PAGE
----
Botanist and SUNY professor Robin Wall Kimmerer, PhD, has spent decades helping her students understand the importance of cultivating a mutually beneficial relationship with the environment. A member of Oklahoma’s Citizen Potawatomi Nation, Kimmerer has also focused considerable energy on introducing fellow scientists to indigenous ecological wisdom.
The founding director of the Center for Native Peoples and the Environment and author of Braiding Sweetgrass shares some of the lessons she’s learned while creating her own deep connection with the earth.
Experience Life | What’s your history with the land and what do you see as the tension between scientific and indigenous teachings?
Robin Wall Kimmerer | I didn’t grow up with intact traditional knowledge, but I grew up with traditional values. My family was a victim of the boarding-school era — part of deliberate assimilation by the federal government after native peoples were forcibly removed from their land and their language was taken away. When that was deemed insufficient, the government began to take native children away.
At 9 years old, my grandfather was taken from his family in Oklahoma and sent to the Carlisle Indian School in Pennsylvania, where the mission was “Kill the Indian to save the man.” It was a time of a great loss of knowledge.
Nonetheless, I grew up with an idea of the inspirited nature of the world and saw other elements in nature as teachers. This deep love and respect for the natural world drew me to science.
But what I’ve found is that science is a different, powerful way of looking at the natural world. It has an objective and quantitative view of nature that largely puts human beings outside of nature and reduces other elements of nature to objects.
When I moved into the realm of science, I noticed that the questions scientists raised were not “Who are you?” and “What can plants tell us?” but “What is it?” and “How does it work?” I believe there’s value in asking the questions science does not ask, too.
EL | What’s the meaning of land for your culture?
RWK | In the indigenous worldview, land is the source of our ancestral connection and identity, and the home of our nonhuman relatives. It’s our pharmacy, library, and source of knowledge. Land is sacred. It’s the place where we enact our moral responsibility.
There are multiple, rich dimensions to what land means that are incompatible with the Western worldview — that it’s basically property, capital, services, and natural resources. It’s hard for land to be property and sacred at the same time.
EL | What are the implications of changing how we see land and reconnecting to it?
RWK | In this time of climate change and the sixth extinction [an accelerating loss of species diversity], we have to understand that we each have the role of giver to, as well as taker from, the land. We are participants in abundance. We need to see that humans are inseparable from our other living relatives and we have a responsibility for them. It’s not about rights to land; it’s about responsibility for land.
Being removed from the land is an impediment to seeing how utterly dependent we are on it. When we don’t know where our food, water, and power come from, we don’t understand the impacts on other facets of the land and don’t view how we consume and live as ethical decisions.
An understanding of your connection to the land is a source of tremendous joy because you don’t feel alone in the world. You know there are all these other beings out there, intelligences other than our own that can teach, guide, and certainly support us. We would not be here without them. It impels our gratitude and spirit of reciprocity to say that, in return for all the gifts of the earth, we as human beings are giving our gifts back again.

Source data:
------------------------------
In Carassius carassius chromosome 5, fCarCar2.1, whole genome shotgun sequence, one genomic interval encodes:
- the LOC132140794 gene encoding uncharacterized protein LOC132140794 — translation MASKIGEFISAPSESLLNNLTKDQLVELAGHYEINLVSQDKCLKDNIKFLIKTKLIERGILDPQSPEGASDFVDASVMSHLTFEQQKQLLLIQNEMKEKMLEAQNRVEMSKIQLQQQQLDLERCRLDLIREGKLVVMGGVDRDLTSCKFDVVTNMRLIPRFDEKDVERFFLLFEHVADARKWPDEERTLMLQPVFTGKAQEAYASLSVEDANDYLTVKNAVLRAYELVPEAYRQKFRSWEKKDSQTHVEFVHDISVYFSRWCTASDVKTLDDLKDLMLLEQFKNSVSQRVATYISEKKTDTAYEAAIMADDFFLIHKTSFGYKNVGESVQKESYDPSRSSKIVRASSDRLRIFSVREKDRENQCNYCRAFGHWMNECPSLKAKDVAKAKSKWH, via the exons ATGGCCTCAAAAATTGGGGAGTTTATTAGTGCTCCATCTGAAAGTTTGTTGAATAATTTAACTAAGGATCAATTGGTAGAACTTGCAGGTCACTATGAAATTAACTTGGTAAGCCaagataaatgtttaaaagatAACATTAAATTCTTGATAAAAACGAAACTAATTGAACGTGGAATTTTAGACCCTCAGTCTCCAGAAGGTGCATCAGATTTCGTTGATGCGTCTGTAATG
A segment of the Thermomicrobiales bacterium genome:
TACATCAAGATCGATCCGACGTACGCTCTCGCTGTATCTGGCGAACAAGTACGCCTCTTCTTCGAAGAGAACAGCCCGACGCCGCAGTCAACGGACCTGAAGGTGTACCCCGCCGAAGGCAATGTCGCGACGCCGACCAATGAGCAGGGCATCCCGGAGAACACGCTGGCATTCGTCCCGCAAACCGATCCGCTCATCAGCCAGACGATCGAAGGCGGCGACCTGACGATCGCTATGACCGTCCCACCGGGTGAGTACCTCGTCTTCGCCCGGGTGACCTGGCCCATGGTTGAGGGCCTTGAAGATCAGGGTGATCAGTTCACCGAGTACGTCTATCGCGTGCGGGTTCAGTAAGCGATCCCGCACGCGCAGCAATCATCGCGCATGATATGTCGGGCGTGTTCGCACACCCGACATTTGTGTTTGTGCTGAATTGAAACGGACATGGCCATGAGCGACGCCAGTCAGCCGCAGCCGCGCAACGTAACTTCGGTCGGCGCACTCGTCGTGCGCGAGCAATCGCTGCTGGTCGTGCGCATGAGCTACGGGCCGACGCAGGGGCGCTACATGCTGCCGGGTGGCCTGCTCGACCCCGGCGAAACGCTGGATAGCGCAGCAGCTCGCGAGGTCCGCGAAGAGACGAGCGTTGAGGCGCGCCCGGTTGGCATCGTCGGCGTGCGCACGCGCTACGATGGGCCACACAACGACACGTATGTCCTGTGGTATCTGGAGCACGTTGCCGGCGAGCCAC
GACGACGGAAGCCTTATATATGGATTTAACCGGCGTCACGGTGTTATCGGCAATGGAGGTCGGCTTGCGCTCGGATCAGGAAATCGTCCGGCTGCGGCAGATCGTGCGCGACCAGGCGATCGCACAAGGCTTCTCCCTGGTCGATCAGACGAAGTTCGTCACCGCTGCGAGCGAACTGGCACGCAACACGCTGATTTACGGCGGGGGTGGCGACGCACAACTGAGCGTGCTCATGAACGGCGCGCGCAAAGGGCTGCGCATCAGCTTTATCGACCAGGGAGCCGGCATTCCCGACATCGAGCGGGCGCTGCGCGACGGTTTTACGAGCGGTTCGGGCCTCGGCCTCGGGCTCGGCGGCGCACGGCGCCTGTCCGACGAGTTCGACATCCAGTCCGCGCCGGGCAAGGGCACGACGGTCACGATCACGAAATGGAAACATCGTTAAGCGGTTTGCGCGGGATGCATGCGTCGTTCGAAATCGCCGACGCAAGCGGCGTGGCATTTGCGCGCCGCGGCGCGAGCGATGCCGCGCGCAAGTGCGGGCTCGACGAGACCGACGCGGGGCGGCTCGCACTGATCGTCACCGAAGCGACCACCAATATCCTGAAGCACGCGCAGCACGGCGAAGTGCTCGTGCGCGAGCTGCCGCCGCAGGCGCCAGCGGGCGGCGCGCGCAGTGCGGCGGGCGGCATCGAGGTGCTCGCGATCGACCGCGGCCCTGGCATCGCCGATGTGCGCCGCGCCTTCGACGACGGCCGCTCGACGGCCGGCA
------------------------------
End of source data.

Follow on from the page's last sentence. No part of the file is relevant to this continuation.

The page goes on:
EL | What are some things we can do to give back to the earth?
RWK | There are so many. Use your frontyard and backyard not for show or a status symbol but to create a landscape that gives back to nature. Providing wildlife, pollinator, and songbird habitat is no small thing given the threats they face.
Support or get engaged in local habitat restoration at nature centers and parks, and see public lands as sources of well-being and not as sources of oil wells.
The food movement is another powerful way to reciprocate. Rather than buying high-carbon foods, eat a climate-friendly diet by doing things like buying locally.
Most importantly, the way you vote has a huge impact, as does supporting direct action like marches and other advocacy efforts. Raise a ruckus, because if our leaders don’t know how much we care, they won’t do anything!
EL | What do you do in your own life to stay connected to the land?
RWK | I try to begin every single day outdoors with gratitude. I give gratitude to the birds for song, to the sun for waking me, to the grasses for growing, to raspberries for ripening. This teaches me to be mindful.
One of the things that is important to me is greeting organisms by name. It’s easier for me — I’m a botanist! But that attentiveness to nature and being aware of other organisms and their contributions is satisfying.
I garden. I also have a seven-acre piece of land I care for, on which I’ve planted what I call my climate-change forest. I live in the far North, but I’ve been planting Southern trees because I want this to be a forest in the future, and I want to build in resilience.
I work hard to manage it for pollinator and wildlife habitat because I see the results in bees, butterflies, bluebirds, and coyotes and all those who use it. It’s my favorite way of giving back and favorite form of recreation. I’m planting trees and removing invasive species to nurture the land to good health — which keeps me in good health, too.